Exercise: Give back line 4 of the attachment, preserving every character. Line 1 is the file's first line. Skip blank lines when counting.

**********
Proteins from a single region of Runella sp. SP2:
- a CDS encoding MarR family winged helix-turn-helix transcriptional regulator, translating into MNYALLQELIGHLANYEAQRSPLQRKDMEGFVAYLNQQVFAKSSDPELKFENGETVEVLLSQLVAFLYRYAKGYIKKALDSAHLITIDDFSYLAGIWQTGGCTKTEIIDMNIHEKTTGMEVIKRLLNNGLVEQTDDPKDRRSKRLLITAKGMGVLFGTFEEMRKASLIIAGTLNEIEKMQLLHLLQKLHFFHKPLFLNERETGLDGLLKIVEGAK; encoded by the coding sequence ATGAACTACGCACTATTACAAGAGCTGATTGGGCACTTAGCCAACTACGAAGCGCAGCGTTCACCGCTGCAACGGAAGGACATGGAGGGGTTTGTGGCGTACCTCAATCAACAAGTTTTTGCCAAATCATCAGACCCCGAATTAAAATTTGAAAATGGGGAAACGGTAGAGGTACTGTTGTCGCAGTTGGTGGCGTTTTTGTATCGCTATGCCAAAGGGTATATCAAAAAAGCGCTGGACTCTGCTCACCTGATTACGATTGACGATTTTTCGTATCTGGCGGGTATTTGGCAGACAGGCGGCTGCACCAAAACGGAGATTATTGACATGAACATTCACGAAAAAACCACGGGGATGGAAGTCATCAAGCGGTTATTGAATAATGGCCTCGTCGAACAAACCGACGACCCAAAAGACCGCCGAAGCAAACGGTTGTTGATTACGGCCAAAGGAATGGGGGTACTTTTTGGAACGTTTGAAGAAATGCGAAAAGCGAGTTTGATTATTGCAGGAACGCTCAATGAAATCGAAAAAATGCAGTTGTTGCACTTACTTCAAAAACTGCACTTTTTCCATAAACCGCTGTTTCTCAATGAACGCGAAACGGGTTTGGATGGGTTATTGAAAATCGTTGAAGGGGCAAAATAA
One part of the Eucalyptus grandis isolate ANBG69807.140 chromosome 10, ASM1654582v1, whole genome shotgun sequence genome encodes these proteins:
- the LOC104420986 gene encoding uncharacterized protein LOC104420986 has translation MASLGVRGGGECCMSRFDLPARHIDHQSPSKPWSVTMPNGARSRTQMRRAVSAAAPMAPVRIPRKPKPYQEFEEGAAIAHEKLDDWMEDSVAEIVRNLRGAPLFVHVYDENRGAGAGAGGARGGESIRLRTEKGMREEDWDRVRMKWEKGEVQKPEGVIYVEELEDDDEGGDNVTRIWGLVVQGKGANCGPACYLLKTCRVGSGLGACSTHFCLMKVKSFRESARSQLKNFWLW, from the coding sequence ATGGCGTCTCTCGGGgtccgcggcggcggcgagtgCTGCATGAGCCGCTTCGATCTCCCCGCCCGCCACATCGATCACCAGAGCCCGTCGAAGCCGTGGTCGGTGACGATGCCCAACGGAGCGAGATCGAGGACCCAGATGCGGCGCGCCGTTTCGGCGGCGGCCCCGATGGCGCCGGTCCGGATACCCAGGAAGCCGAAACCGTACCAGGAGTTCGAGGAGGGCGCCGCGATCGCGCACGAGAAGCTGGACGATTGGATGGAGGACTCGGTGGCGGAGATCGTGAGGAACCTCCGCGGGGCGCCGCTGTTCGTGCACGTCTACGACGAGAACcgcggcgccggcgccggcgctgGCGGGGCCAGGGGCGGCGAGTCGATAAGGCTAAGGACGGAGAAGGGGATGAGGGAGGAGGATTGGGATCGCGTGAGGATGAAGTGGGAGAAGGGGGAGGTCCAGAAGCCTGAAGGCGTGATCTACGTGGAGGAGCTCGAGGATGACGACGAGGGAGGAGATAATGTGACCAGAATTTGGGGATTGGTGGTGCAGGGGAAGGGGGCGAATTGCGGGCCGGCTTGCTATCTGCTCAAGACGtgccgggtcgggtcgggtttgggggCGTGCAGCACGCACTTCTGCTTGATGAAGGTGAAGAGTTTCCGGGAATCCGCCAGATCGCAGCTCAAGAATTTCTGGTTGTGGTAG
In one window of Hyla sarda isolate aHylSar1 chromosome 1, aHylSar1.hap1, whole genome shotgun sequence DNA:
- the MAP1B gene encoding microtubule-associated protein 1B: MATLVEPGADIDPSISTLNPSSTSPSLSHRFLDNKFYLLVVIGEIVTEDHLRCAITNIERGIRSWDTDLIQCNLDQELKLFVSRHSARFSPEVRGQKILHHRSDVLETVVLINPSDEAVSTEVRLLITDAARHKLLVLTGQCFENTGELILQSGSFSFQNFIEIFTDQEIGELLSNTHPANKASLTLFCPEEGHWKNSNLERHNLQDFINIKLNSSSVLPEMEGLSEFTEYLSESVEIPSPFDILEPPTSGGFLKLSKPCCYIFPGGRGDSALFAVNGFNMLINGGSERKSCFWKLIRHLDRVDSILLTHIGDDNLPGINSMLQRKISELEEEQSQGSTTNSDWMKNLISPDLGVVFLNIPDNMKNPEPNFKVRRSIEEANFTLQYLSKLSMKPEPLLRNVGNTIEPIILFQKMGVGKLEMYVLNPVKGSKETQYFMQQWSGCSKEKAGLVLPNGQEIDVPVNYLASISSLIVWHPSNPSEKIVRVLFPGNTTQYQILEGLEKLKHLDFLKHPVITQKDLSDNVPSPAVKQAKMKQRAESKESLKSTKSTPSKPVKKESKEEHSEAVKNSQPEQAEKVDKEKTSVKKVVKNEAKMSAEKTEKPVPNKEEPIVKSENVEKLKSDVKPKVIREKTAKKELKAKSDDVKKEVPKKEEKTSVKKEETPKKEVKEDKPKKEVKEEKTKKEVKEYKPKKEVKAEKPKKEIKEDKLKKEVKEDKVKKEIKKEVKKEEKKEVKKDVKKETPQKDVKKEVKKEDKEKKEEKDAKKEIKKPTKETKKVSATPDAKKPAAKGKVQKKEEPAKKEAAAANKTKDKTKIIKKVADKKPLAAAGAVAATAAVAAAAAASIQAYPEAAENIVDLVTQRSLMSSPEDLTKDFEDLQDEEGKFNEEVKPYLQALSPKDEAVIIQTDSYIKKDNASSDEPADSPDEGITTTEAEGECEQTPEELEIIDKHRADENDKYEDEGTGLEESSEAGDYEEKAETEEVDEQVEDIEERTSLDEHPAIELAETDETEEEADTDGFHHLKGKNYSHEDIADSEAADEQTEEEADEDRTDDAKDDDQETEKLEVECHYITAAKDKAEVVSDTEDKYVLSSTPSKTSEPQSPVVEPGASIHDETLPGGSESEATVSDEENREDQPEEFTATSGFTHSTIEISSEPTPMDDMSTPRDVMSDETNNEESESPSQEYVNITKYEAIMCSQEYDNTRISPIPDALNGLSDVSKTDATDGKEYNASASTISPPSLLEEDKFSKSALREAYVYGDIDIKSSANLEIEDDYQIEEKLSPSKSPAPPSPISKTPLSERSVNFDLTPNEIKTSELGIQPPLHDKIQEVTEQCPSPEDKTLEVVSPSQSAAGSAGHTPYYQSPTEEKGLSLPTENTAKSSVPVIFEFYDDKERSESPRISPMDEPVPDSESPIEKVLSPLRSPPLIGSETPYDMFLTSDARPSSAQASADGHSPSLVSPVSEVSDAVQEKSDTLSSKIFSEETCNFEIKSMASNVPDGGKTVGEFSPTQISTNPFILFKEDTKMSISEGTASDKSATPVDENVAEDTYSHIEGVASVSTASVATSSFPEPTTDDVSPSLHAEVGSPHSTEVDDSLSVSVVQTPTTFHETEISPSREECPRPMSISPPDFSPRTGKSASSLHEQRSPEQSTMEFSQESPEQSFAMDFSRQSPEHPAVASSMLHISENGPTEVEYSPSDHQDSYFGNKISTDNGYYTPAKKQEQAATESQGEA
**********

- the LOC104420986 gene encoding uncharacterized protein LOC104420986 has translation MASLGVRGGGECCMSRFDLPARHIDHQSPSKPWSVTMPNGARSRTQMRRAVSAAAPMAPVRIPRKPKPYQEFEEGAAIAHEKLDDWMEDSVAEIVRNLRGAPLFVHVYDENRGAGAGAGGARGGESIRLRTEKGMREEDWDRVRMKWEKGEVQKPEGVIYVEELEDDDEGGDNVTRIWGLVVQGKGANCGPACYLLKTCRVGSGLGACSTHFCLMKVKSFRESARSQLKNFWLW, from the coding sequence ATGGCGTCTCTCGGGgtccgcggcggcggcgagtgCTGCATGAGCCGCTTCGATCTCCCCGCCCGCCACATCGATCACCAGAGCCCGTCGAAGCCGTGGTCGGTGACGATGCCCAACGGAGCGAGATCGAGGACCCAGATGCGGCGCGCCGTTTCGGCGGCGGCCCCGATGGCGCCGGTCCGGATACCCAGGAAGCCGAAACCGTACCAGGAGTTCGAGGAGGGCGCCGCGATCGCGCACGAGAAGCTGGACGATTGGATGGAGGACTCGGTGGCGGAGATCGTGAGGAACCTCCGCGGGGCGCCGCTGTTCGTGCACGTCTACGACGAGAACcgcggcgccggcgccggcgctgGCGGGGCCAGGGGCGGCGAGTCGATAAGGCTAAGGACGGAGAAGGGGATGAGGGAGGAGGATTGGGATCGCGTGAGGATGAAGTGGGAGAAGGGGGAGGTCCAGAAGCCTGAAGGCGTGATCTACGTGGAGGAGCTCGAGGATGACGACGAGGGAGGAGATAATGTGACCAGAATTTGGGGATTGGTGGTGCAGGGGAAGGGGGCGAATTGCGGGCCGGCTTGCTATCTGCTCAAGACGtgccgggtcgggtcgggtttgggggCGTGCAGCACGCACTTCTGCTTGATGAAGGTGAAGAGTTTCCGGGAATCCGCCAGATCGCAGCTCAAGAATTTCTGGTTGTGGTAG